Feb 16: The central nervous system, a reservoir for HIV?

Feb 16: The central nervous system, a reservoir for HIV?

Microglia cells are the only cells in the central nervous system that support HIV infection and replication and intact HIV DNA remains present in the CNS despite long-term treatment. In addition, in some HIV-positive individuals there is a significant difference between the virus population in the blood and that in the cerebrospinal fluid, indicating active replication in brain cells. With this thesis, fresh PhD Stephanie Gumbs from UMC Utrecht showed that in the central nervous system, microglia cells are the main reservoir for HIV.

Since the emergence of the human immunodeficiency virus (HIV) in the 1980s, the virus has claimed the lives of approximately 36 million people worldwide with a similar amount of people currently living with HIV. Antiretroviral therapy (ART) has substantially improved the lives of people with HIV by effectively suppressing viral replication. However, HIV hides in resting cells that persist within anatomical reservoirs, that cannot be targeted by current drugs. The achievement of HIV cure therefore relies on the eradication or permanent silencing of these infected resting cells. For example, HIV can be found in the central nervous system (CNS) already 8 days after a suspected infection. It is unknown if the CNS also acts as a reservoir for latent HIV waiting to be reactivated, which is partly due to the inaccessibility of brain tissue in living subjects.

Unique collection of samples

PhD candidate Stephanie Gumbs (Department of Medical Microbiology, UMC Utrecht) investigated whether the CNS can serve as an anatomical reservoir for HIV and also investigated in which brain cells HIV might be hiding. In this context, she studied various CNS resident cell types including microglia, and peripheral CD4+ T cells with help of a unique collection of samples (obtained from blood, cerebrospinal fluid (CSF) and brain biopsies) from untreated and treated people living with HIV. This research was funded by the Aidsfonds, Health~Holland and the National Institute of Mental Health.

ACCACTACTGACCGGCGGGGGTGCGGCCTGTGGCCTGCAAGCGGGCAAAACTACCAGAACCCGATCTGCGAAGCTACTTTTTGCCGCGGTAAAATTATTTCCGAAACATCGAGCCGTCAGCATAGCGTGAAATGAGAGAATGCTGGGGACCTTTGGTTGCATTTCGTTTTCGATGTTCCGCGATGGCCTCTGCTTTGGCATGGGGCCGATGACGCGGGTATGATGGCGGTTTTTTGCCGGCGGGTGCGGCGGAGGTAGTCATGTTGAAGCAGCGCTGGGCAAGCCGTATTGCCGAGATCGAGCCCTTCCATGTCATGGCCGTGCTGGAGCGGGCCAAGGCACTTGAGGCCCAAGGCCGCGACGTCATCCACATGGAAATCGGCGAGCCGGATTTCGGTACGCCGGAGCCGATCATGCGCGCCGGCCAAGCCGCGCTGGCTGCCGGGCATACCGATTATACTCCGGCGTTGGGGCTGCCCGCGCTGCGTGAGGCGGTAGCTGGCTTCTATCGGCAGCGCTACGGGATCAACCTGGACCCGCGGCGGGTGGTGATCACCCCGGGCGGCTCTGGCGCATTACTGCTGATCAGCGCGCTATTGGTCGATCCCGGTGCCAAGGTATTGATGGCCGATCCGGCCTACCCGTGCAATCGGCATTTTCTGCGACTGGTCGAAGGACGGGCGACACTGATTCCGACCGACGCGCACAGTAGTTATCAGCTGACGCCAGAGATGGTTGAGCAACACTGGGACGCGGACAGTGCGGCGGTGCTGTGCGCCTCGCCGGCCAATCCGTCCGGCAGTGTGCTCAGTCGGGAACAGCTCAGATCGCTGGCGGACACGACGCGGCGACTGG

Microglia cells as a HIV target

Gumbs and colleagues demonstrated that intact proviral HIV DNA is present in the microglia in the CNS despite long-term effective ART. Furthermore, they found that some individuals had a significantly higher virus population in CSF than in the blood, which indicates that HIV can infect and replicate within cells in the CNS. Using microglial culture models, it was also demonstrated that microglia support HIV infection and subsequently produce new infectious HIV particles. Finally, based upon a newly developed cerebral organoid culture model, the investigators showed that microglial cells are the only HIV target cell in the CNS.

Stephanie Gumbs concludes: “The achievement of an HIV cure is dependent on the eradication or permanent silencing of latent HIV reservoirs. Our work has demonstrated that the CNS, particularly microglial cells, can support HIV infection and replication and also harbor intact proviral HIV DNA despite long-term ART and viral suppression. This strongly suggests that the CNS can function as a viral reservoir and that therefore the CNS should be included in HIV eradication strategies.”

Stephanie Gumbs, PhD

PhD defense

Stephanie Gumbs (1992, Curaçao) defended her PhD thesis on February 16, 2023 at Utrecht University. The title of her thesis was “Investigations of the central nervous system as a viral reservoir for hiv.” Supervisors were prof. dr. Emmanual Wiertz and prof. dr. Anne Wensing (both Department of Medical Microbiology, UMC Utrecht). Co-supervisors were dr. Monique Nijhuis (Department of Medical Microbiology, UMC Utrecht) and dr. Lot de Witte (Department of Psychiatry,UMC Utrecht and Department of Psychiatry, Icahn School of Medicine at Mount Sinai, New York NY, USA). Following her PhD defense, Stephanie will continue her career as a postdoctoral research fellow at the Cincinnati Children’s Hospital Medical Center in Cincinnati OH, USA.

Working at UMC Utrecht





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